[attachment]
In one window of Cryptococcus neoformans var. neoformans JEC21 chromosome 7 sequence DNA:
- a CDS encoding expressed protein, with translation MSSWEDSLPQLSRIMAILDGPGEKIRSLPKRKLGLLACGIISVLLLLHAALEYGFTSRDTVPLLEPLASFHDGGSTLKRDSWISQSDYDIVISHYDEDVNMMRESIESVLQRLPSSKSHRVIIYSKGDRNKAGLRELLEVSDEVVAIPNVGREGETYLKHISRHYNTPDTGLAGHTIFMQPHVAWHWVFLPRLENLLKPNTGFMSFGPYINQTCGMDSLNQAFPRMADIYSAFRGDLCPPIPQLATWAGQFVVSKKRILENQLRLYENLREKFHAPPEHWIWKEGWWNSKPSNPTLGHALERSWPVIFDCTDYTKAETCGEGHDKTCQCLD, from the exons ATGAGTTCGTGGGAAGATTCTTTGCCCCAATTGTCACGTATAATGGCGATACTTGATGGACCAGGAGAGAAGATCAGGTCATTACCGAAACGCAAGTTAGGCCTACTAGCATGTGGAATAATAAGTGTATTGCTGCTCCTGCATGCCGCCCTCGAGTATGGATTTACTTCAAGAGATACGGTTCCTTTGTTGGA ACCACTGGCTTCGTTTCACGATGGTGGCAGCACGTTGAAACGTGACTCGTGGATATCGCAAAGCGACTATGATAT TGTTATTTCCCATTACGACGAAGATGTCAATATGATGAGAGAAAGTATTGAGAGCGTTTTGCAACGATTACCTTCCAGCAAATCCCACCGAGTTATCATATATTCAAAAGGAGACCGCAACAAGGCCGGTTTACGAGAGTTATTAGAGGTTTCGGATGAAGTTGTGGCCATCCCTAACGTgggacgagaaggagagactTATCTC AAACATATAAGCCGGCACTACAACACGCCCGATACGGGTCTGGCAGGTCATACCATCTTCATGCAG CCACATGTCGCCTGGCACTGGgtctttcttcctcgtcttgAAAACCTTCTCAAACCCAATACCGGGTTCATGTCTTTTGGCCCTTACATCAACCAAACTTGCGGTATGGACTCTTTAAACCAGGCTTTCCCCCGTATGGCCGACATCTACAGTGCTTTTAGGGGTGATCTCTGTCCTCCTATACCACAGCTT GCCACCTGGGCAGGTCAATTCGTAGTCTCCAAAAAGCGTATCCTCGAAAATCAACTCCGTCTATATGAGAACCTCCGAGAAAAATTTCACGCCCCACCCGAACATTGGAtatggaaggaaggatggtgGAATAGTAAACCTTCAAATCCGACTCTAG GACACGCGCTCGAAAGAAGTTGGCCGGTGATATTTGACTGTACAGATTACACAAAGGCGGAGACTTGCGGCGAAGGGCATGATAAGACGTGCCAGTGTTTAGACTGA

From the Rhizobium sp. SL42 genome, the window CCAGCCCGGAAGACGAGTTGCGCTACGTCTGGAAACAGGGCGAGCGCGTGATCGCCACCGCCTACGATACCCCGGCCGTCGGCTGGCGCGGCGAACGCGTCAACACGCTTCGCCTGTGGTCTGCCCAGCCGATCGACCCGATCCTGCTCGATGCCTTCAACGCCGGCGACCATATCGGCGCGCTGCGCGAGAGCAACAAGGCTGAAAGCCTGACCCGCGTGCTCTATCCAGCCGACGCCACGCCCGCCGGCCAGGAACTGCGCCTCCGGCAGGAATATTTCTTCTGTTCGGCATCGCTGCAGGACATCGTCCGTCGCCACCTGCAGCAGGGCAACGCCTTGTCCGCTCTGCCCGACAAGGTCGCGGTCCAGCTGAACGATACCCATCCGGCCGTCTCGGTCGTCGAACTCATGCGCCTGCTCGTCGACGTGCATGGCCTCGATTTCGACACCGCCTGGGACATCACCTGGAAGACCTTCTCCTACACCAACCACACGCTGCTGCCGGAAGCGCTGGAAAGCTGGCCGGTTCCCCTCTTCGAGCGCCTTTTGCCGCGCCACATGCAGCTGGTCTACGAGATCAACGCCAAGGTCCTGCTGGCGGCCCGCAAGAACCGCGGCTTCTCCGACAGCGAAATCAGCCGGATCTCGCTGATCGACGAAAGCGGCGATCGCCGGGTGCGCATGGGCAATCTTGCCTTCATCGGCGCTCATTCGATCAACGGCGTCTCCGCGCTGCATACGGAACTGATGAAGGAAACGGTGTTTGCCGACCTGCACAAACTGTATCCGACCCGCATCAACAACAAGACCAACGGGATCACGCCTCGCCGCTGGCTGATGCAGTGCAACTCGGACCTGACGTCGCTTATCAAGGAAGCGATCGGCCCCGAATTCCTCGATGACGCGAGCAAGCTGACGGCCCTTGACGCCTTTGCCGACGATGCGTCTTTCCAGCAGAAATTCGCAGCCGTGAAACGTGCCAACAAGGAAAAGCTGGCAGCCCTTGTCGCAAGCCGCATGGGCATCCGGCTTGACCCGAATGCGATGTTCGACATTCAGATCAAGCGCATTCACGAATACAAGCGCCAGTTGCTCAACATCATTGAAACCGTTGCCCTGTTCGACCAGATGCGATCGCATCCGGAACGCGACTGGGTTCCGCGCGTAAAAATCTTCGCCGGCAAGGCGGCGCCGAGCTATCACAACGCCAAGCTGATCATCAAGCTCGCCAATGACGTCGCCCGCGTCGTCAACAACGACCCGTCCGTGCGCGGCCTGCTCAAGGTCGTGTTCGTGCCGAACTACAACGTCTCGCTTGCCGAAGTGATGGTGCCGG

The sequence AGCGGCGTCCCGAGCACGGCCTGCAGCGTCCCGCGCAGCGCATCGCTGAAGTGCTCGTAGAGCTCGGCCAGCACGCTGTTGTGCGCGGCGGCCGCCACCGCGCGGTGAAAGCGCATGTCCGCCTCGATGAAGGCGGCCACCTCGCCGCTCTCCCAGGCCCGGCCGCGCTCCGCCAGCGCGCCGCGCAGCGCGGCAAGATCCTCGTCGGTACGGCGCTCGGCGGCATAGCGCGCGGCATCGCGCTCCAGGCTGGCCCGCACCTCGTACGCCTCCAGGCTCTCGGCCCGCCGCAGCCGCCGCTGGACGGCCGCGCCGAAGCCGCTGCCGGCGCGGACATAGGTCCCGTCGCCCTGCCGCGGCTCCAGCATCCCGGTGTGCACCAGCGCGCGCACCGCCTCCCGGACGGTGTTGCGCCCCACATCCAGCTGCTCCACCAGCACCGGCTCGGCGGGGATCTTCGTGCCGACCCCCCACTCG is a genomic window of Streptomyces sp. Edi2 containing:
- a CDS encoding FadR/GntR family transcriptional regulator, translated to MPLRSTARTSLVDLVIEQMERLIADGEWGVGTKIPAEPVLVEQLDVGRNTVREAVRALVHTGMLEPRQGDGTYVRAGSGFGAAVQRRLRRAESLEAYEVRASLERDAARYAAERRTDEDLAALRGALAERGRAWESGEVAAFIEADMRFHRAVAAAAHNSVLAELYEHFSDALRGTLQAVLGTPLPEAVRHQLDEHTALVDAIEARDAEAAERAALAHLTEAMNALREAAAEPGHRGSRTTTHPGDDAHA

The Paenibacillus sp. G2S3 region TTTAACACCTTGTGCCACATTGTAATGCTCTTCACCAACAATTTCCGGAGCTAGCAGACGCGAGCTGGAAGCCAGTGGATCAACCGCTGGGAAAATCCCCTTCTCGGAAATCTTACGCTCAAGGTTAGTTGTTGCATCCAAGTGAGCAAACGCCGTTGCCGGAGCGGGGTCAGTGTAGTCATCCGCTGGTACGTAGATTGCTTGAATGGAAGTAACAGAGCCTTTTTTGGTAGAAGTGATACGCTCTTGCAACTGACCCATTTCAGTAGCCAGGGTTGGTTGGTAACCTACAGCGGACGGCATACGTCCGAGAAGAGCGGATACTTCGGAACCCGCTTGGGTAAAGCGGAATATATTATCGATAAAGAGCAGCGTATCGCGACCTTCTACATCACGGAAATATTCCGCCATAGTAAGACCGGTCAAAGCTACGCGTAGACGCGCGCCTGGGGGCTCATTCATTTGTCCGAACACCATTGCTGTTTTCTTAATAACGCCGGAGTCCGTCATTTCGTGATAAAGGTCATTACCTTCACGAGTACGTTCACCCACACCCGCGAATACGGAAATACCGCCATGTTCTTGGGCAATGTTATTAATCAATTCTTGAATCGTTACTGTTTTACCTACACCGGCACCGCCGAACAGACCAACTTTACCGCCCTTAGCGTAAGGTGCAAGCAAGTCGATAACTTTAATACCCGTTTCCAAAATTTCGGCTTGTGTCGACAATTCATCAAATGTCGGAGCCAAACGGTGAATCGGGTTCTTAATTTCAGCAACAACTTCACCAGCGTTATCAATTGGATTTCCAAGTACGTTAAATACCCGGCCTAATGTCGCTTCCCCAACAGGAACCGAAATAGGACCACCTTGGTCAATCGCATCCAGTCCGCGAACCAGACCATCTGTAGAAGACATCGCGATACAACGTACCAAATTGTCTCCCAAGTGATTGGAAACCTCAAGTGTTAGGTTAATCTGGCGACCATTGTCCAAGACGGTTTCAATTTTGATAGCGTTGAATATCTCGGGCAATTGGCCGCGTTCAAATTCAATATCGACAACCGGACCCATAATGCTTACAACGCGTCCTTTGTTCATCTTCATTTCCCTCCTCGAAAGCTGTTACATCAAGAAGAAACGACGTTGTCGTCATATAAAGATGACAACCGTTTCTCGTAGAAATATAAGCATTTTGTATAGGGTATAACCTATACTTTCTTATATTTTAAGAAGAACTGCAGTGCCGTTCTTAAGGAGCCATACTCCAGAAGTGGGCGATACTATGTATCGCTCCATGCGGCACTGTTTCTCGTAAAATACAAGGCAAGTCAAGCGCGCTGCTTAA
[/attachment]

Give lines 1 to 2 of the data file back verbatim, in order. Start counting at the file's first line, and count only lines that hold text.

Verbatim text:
In one window of Cryptococcus neoformans var. neoformans JEC21 chromosome 7 sequence DNA:
- a CDS encoding expressed protein, with translation MSSWEDSLPQLSRIMAILDGPGEKIRSLPKRKLGLLACGIISVLLLLHAALEYGFTSRDTVPLLEPLASFHDGGSTLKRDSWISQSDYDIVISHYDEDVNMMRESIESVLQRLPSSKSHRVIIYSKGDRNKAGLRELLEVSDEVVAIPNVGREGETYLKHISRHYNTPDTGLAGHTIFMQPHVAWHWVFLPRLENLLKPNTGFMSFGPYINQTCGMDSLNQAFPRMADIYSAFRGDLCPPIPQLATWAGQFVVSKKRILENQLRLYENLREKFHAPPEHWIWKEGWWNSKPSNPTLGHALERSWPVIFDCTDYTKAETCGEGHDKTCQCLD, from the exons ATGAGTTCGTGGGAAGATTCTTTGCCCCAATTGTCACGTATAATGGCGATACTTGATGGACCAGGAGAGAAGATCAGGTCATTACCGAAACGCAAGTTAGGCCTACTAGCATGTGGAATAATAAGTGTATTGCTGCTCCTGCATGCCGCCCTCGAGTATGGATTTACTTCAAGAGATACGGTTCCTTTGTTGGA ACCACTGGCTTCGTTTCACGATGGTGGCAGCACGTTGAAACGTGACTCGTGGATATCGCAAAGCGACTATGATAT TGTTATTTCCCATTACGACGAAGATGTCAATATGATGAGAGAAAGTATTGAGAGCGTTTTGCAACGATTACCTTCCAGCAAATCCCACCGAGTTATCATATATTCAAAAGGAGACCGCAACAAGGCCGGTTTACGAGAGTTATTAGAGGTTTCGGATGAAGTTGTGGCCATCCCTAACGTgggacgagaaggagagactTATCTC AAACATATAAGCCGGCACTACAACACGCCCGATACGGGTCTGGCAGGTCATACCATCTTCATGCAG CCACATGTCGCCTGGCACTGGgtctttcttcctcgtcttgAAAACCTTCTCAAACCCAATACCGGGTTCATGTCTTTTGGCCCTTACATCAACCAAACTTGCGGTATGGACTCTTTAAACCAGGCTTTCCCCCGTATGGCCGACATCTACAGTGCTTTTAGGGGTGATCTCTGTCCTCCTATACCACAGCTT GCCACCTGGGCAGGTCAATTCGTAGTCTCCAAAAAGCGTATCCTCGAAAATCAACTCCGTCTATATGAGAACCTCCGAGAAAAATTTCACGCCCCACCCGAACATTGGAtatggaaggaaggatggtgGAATAGTAAACCTTCAAATCCGACTCTAG GACACGCGCTCGAAAGAAGTTGGCCGGTGATATTTGACTGTACAGATTACACAAAGGCGGAGACTTGCGGCGAAGGGCATGATAAGACGTGCCAGTGTTTAGACTGA